Google Chrome Hits Stable Release For Mac And Linux

The Web browser battle is seriously heating up. Apple is retooling Safari, Firefox is headed for big things in the next major point release, IE9 is expected to make Internet Explorer desirable again, and Google is finally removing the Beta label from the Mac and Linux versions of Chrome. That's right, there's a new Chrome stable release to download this week, with OS X and Linux users in particular being welcomed in for the first time.

The new stable release also comes with a bunch of new features: users can synchronize not only bookmarks  across multiple computers, but also browser preferences -- including themes, homepage and startup settings, web content settings, preferred languages, and even page zoom settings. For those who love extensions, users can now enable each extension to work in incognito mode through the extensions manager. Of course, it wouldn't be a new browser without HTML5 support, and this build supports lots of HTML5 features such as Geolocation APIs, App Cache, web sockets, and file drag-and-drop.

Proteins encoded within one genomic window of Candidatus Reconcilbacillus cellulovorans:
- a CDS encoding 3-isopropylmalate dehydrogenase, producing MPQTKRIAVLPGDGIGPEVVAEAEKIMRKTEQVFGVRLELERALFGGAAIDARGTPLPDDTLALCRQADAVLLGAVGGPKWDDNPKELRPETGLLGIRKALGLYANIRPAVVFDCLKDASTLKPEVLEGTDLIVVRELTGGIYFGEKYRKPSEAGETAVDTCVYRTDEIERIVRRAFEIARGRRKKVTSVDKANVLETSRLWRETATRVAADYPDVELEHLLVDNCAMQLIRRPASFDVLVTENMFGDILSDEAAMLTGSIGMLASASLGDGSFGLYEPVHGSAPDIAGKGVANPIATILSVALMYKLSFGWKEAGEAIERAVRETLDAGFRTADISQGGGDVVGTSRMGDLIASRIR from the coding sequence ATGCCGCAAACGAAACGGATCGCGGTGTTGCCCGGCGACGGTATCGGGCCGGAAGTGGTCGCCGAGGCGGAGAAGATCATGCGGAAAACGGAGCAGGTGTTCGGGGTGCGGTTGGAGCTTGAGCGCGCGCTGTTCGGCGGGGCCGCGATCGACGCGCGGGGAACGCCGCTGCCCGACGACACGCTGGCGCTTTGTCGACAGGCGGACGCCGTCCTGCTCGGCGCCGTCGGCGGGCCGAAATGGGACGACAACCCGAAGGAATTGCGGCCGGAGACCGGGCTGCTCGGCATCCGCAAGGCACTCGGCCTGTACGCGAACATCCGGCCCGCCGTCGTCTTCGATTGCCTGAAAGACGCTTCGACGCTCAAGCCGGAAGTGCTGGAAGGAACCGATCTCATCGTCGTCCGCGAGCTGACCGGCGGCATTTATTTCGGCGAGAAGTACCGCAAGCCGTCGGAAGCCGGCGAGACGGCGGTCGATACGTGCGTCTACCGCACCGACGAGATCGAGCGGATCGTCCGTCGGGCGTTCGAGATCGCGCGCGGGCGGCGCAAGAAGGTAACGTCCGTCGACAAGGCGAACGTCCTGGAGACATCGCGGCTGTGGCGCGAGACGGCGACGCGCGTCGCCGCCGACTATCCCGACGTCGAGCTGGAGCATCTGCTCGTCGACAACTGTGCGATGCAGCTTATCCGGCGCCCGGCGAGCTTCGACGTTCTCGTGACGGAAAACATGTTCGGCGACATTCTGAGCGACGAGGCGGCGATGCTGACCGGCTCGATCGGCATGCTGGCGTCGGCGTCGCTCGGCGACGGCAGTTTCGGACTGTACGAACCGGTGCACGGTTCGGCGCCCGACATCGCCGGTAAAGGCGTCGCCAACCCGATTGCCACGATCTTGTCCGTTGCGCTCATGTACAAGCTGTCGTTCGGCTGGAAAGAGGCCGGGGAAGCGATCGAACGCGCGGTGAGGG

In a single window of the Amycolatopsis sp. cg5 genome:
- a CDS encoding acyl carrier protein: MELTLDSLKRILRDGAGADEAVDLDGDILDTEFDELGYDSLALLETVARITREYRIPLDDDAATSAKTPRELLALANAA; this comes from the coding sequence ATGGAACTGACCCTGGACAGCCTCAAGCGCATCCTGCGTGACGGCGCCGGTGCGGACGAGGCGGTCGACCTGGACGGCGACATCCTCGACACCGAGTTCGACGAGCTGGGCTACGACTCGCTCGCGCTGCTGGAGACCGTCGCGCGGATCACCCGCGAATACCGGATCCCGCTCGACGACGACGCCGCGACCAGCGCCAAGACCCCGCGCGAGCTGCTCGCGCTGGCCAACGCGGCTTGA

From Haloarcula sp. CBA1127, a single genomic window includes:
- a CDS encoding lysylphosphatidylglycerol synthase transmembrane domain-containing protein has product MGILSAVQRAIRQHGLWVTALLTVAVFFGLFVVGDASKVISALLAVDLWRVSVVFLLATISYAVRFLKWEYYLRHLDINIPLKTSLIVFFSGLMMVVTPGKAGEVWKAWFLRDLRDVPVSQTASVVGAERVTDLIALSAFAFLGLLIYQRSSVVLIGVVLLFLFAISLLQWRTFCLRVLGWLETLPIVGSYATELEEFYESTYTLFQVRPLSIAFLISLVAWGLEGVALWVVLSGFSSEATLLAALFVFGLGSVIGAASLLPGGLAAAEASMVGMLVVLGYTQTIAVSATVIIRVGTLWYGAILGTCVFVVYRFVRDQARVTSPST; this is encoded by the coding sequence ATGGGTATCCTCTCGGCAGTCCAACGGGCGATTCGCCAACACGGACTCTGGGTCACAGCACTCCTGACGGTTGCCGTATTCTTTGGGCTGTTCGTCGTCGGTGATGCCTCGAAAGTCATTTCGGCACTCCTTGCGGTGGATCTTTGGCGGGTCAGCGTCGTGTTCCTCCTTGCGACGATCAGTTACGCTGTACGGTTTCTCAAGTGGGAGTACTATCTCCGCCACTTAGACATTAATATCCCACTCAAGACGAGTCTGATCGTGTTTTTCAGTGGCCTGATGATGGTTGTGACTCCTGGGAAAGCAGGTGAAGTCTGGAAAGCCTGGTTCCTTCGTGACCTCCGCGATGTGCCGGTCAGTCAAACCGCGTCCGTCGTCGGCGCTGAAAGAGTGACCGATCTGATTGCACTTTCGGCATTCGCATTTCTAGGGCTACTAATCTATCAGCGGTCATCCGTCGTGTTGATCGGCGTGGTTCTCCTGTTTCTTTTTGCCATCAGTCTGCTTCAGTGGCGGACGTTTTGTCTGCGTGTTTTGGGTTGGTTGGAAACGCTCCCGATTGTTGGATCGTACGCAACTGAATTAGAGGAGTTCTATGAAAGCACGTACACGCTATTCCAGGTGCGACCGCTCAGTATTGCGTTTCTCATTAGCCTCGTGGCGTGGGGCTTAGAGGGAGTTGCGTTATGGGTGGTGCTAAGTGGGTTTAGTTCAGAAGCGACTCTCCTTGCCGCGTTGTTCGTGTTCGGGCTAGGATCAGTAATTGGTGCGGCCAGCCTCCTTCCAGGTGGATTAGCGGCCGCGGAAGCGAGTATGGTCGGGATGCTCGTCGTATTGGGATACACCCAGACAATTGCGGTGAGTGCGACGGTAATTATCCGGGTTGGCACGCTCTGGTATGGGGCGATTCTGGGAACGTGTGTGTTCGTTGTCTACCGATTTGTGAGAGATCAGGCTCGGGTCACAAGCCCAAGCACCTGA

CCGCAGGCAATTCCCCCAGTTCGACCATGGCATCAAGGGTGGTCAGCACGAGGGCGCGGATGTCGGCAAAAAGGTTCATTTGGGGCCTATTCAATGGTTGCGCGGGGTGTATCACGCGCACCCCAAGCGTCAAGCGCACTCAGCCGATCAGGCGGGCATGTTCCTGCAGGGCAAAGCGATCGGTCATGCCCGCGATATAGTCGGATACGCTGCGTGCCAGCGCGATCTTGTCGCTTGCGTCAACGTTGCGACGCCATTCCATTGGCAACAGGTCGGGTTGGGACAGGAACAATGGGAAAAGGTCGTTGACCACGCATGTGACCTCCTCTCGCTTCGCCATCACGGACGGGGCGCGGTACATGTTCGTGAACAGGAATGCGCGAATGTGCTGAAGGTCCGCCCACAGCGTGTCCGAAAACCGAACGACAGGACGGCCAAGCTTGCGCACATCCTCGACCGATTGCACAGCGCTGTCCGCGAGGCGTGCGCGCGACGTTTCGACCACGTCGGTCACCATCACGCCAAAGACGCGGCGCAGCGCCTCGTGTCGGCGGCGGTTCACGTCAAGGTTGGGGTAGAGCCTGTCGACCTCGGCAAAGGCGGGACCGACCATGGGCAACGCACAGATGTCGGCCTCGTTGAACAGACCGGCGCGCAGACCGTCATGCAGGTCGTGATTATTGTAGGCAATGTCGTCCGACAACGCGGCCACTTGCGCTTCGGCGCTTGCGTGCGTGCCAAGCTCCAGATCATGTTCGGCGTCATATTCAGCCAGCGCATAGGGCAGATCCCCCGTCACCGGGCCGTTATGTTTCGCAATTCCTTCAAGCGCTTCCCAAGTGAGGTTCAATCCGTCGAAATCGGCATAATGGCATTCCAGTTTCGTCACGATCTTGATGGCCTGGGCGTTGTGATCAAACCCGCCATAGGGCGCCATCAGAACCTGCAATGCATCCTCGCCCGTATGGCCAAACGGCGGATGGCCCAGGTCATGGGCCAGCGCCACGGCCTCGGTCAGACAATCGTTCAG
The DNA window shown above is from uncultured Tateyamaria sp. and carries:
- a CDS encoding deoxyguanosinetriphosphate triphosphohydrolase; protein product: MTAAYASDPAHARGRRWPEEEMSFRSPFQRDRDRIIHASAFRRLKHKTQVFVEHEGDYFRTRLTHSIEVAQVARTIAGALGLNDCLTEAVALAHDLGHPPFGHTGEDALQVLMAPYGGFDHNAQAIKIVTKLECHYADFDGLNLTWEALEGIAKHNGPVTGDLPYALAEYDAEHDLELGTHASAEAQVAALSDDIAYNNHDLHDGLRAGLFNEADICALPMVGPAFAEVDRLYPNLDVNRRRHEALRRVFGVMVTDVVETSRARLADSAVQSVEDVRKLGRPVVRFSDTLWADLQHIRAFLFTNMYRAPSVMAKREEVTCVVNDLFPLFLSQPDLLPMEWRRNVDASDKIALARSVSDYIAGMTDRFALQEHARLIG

Google has promised Flash Player 10.1 support in the coming weeks, though since testing is still underway, that's not quite ready for a public release. Give the new version a download if you're new to Chrome, or just let your existing version update if you're already a loyalist.